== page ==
LESLEY Riddoch ("The dilemma in Scotland: Is independence the only way to escape privatised Britain?", The Herald, September 27) gives us a reality check on how how the rich get richer as the poor get poorer, because of the sleekit decades of privatisation of almost every service all of us need to have a comfortable and healthy life.

The Westminster Parliament continues to pile on the pain of ever scarcer and poorer services in England; that includes privatisation of much of the NHS; prisons, water, Royal Mail, gas, electricity, bus and rail transport. People of my age will never forgive Margaret Thatcher for allowing council housing to be sold off to tenants, with the false promise that the proceeds would be used to build more affordable homes for the thousands who need it. That never happened.

We in Scotland are in a slightly better position with free prescriptions, free or subsidised transport for pensioners and under-22s, free university tuition and more. However, all is not rosy, because like England and Wales all of us are slowly finding that more and more of our health services are being hived off to the private sector. Long ago optical services were slowly offloaded to high street opticians, which although providing free testing, offer very little else. Dentists too have in the main gone private, so the poorer you are the harder it is to find a decent dental service.

The latest service that more than 6.5 million of us need as we get older are services for hearing loss. There is an additional and hidden but enormous group of younger people who by their forties are losing their hearing from decades of listening to loud music in venues, concerts and most of all through earphones.

Audiology departments in our NHS are not only underfunded but the private providers, which cannot operate without at least one qualified audiologist, are poaching these highly-trained professionals. The public are being conned daily by companies diving into the savings of pensioners to sell them hearing aids that cost £2,000-£3,000 per ear. That does not include maintenance, batteries, replacements of unrepairable hearing aids or even the high quality of hearing test normally provided by the NHS in soundproof studio-type environments.

Some patients are being sold hearing aids they do not need or which could never solve their hearing problems. Those signing up for private hearing devices are not warned that hearing aids need replaced very four to five years or sooner, so spending £4k-£6k on private aids is tying those with hearing disability to a life-long expenditure for a service that is completely free on the NHS.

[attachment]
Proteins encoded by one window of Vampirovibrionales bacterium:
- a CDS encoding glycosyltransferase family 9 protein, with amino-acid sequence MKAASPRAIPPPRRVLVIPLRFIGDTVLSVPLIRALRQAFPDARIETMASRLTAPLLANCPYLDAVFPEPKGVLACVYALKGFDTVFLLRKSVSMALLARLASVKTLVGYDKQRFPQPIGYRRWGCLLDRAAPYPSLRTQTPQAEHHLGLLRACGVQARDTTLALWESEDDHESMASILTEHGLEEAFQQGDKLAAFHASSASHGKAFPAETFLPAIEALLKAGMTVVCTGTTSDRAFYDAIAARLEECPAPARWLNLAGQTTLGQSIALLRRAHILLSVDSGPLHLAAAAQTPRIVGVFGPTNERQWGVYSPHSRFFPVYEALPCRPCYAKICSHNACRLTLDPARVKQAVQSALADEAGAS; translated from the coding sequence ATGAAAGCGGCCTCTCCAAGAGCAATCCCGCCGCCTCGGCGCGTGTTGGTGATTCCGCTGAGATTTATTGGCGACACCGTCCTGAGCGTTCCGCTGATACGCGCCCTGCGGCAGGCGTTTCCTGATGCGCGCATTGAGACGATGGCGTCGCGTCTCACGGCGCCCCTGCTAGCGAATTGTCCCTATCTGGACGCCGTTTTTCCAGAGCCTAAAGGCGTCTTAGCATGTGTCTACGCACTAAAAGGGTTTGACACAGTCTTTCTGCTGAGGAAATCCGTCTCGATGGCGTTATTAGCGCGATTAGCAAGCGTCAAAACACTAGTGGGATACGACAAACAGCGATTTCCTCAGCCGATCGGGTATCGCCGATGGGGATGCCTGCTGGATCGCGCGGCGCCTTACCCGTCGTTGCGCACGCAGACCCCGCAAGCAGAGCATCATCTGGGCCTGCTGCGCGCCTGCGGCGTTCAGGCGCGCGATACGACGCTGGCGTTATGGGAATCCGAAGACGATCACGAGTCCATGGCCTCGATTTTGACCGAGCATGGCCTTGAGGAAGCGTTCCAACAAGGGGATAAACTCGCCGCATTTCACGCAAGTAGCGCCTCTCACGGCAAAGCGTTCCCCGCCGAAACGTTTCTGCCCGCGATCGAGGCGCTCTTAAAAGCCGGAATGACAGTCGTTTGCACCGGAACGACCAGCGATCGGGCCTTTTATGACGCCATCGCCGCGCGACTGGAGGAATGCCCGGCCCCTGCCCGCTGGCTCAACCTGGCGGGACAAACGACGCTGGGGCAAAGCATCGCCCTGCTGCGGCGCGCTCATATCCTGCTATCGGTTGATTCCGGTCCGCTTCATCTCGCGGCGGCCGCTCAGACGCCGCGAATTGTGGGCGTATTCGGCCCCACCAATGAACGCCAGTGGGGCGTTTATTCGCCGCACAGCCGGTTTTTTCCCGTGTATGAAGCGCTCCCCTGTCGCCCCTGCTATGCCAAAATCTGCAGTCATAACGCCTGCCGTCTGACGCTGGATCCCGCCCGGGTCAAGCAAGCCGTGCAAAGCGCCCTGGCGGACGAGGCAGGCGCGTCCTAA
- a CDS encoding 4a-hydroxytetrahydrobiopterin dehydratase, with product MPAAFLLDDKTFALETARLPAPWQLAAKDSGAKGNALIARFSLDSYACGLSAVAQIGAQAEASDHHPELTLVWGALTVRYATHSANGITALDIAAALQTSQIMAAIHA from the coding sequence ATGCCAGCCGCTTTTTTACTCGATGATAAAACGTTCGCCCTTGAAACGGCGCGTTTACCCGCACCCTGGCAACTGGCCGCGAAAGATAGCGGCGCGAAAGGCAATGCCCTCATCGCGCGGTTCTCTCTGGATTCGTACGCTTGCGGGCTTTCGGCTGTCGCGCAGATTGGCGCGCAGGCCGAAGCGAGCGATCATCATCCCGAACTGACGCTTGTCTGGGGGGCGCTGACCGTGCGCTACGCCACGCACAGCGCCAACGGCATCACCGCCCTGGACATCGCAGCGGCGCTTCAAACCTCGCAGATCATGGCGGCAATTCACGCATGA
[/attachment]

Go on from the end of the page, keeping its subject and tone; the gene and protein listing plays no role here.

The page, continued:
All of us should be doing everything we can to stop the scourge of privation damaging any more of the services we depend on.

Max Cruickshank, Glasgow.


THE BBC drama Vigil was a rattling good yarn that straddled the crime, spy and thriller genres with the additional spice that its main setting was on board one of the UK’s nuclear weapon submarines. Like most of its kind it was rich in cliché, stereotypical representations, inaccuracies and the implausible.

And yet what made this one stand out is the fact that many of the most dramatic and shocking features are indeed wholly plausible, given the chequered history of the UK’s nuclear submarine fleet. This is true of the fishing boat tragedy, reactor failure, near collisions, drug-taking, onshore crew mayhem, and the ageing fabric of the Vanguard boats. As such the tale is a useful reflection of the enormous risks presented by the UK’s fleet and the entire system. As well as the Faslane/Coulport complex offering a tempting target for a nuclear strike, the realities of a programme dependent on outworn technology and fallible, if highly-trained, human beings, pitches the risk factor to extreme level. Note that good risk assessment takes full account of the potential impact of an incident as well as the likelihood of one occurring, to say nothing of the fact that this risk is being taken by the UK Government without our consent.

There is, of course, sharp irony in a crime drama set in a nuclear-weapons submarine with no mention of the fact that the UK’s nuclear weapons system is a calculated preparation for war crime on a vast scale, with unimaginable human suffering and environmental degradation. The weasel term “deterrent”, much used on the show, hides the nature of the terror behind an abstraction, especially since we know that the use of these hideous weapons might not be restricted to retaliation. We owe a great deal to the Treaty on the Prohibition of Nuclear Weapons (TPNW) for putting the humanitarian consequences of nuclear weapons at the heart of the issue. This is is why the nuclear armed states hate the treaty – it rips off their sleazy disguise.

David Mackenzie, Edinburgh.


THERE are clearly lessons to be learned from the current disruption at the petrol pumps ("Don’t panic! Petrol crisis is like a bad case of Dad’s Army", The Herald, September 29 ).

Firstly, it is important not to panic. Secondly, if you’re going to – be among the first.

R Russell Smith, Largs.


REGARDING your front page picture today ("At last, Mr Bond...", The Herald, September 29): I am not convinced that a nice little pink double-breasted jacket enhances the image of James Bond.

Colin M Guthrie, Bearsden.